“We don’t make mistakes, just happy little accidents.”
― Bob Ross
Emily Reinhardt made me fall in love with the art of pottery. Known as The Object Enthusiast, she creates pieces that are whimsical while remaining classic and time honored. Her work has been sold in stores across the nation and her list of stockists includes Anthropologie. I had the great privilege of interviewing her and learning more about her work, process, and what led her to choose to become a ceramic artist. Her story is inspiring and I’m so honored to be sharing it with you all today!
I grew up in Kansas City (on the Kansas side) and live in Omaha, Nebraska right now. I graduated from Kansas State University in 2010 with a degree in Fine Arts, concentrating on ceramics. My work is carried in dozens of boutiques and shops across the country and can be purchased from my website, theobjectenthusiast.com.
How did you decide to become a potter?
I decided to study ceramics in college after quickly learning I was not cut out to be an educator. I had been on the art education track for a few weeks in my second year and knew pretty quickly it wasn’t for me. I was taking Ceramics 1 that semester to fulfill my 3D course requirement and I just fell in love. I had an excellent instructor who helped foster that love of clay and she really boosted my confidence and encouraged me to stick with it. I was instantly sure that that was what I wanted to study for the rest of my time in school, and so I made the switch. I opened an online shop in 2011 purely as a way to get rid of some of the pots I had made in school, but learned that I really enjoyed selling my work.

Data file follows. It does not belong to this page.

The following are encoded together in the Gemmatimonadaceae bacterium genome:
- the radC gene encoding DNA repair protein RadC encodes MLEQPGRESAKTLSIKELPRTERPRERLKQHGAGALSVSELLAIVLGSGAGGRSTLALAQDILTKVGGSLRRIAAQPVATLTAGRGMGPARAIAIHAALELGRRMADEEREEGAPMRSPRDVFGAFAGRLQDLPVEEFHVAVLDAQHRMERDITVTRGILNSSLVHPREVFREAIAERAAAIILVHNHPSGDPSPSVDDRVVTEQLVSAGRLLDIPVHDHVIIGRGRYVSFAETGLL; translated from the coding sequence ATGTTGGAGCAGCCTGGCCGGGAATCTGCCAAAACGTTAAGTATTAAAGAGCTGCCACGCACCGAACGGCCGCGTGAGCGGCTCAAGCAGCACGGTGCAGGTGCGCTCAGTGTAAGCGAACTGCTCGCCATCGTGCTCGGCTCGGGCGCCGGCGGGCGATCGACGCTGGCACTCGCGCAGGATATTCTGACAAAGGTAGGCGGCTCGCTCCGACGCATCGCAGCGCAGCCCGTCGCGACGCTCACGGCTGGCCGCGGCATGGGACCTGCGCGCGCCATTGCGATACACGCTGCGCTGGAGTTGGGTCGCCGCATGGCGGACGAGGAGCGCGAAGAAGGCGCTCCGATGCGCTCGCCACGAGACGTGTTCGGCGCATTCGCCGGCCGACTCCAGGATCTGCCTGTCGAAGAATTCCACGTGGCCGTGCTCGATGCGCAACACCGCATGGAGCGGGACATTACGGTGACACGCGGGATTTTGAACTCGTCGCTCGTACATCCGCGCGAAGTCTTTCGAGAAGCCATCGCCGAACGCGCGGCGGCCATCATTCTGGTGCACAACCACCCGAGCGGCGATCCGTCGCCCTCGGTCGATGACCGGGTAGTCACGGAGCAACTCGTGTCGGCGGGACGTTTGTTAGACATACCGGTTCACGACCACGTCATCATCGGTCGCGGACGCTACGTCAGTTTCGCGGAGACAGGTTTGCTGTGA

Who are your greatest influences?
Yoshi Ikeda was my professor at Kansas State and he had the unique ability to see something in someone before they really knew it was there. He must have known I was called to do what I’m doing before I did, because he made sure to work me extra hard. Yoshi had a tough love approach to teaching and was often times pretty quiet. He retired the year after I graduated, and ended up gifting me his kiln and his wheel. He told me he would only give them to me, because I worked hard and he knew I would keep working hard. I couldn’t let him down, and I think about him on a daily basis. He past away last December, but his legacy carries on in my practice and so many of his other students’ practice.
I love your brand’s name. How did you choose “the object enthusiast”?
I’ve always been a careful collector, and have so many objects in my home that mean a lot to me. As a kid I was always bugging my older sister to give me her stuff, I was obsessed and would go into her room and say, “is there anything you don’t want? Like, anything. I’ll just take it if you don’t want it.” So to get rid of me, she would try to find something to give me. I just have a tendency to collect little things, so the name came to me when I was trying to name my blog.
What is your goal as you make a piece? Can you describe your process?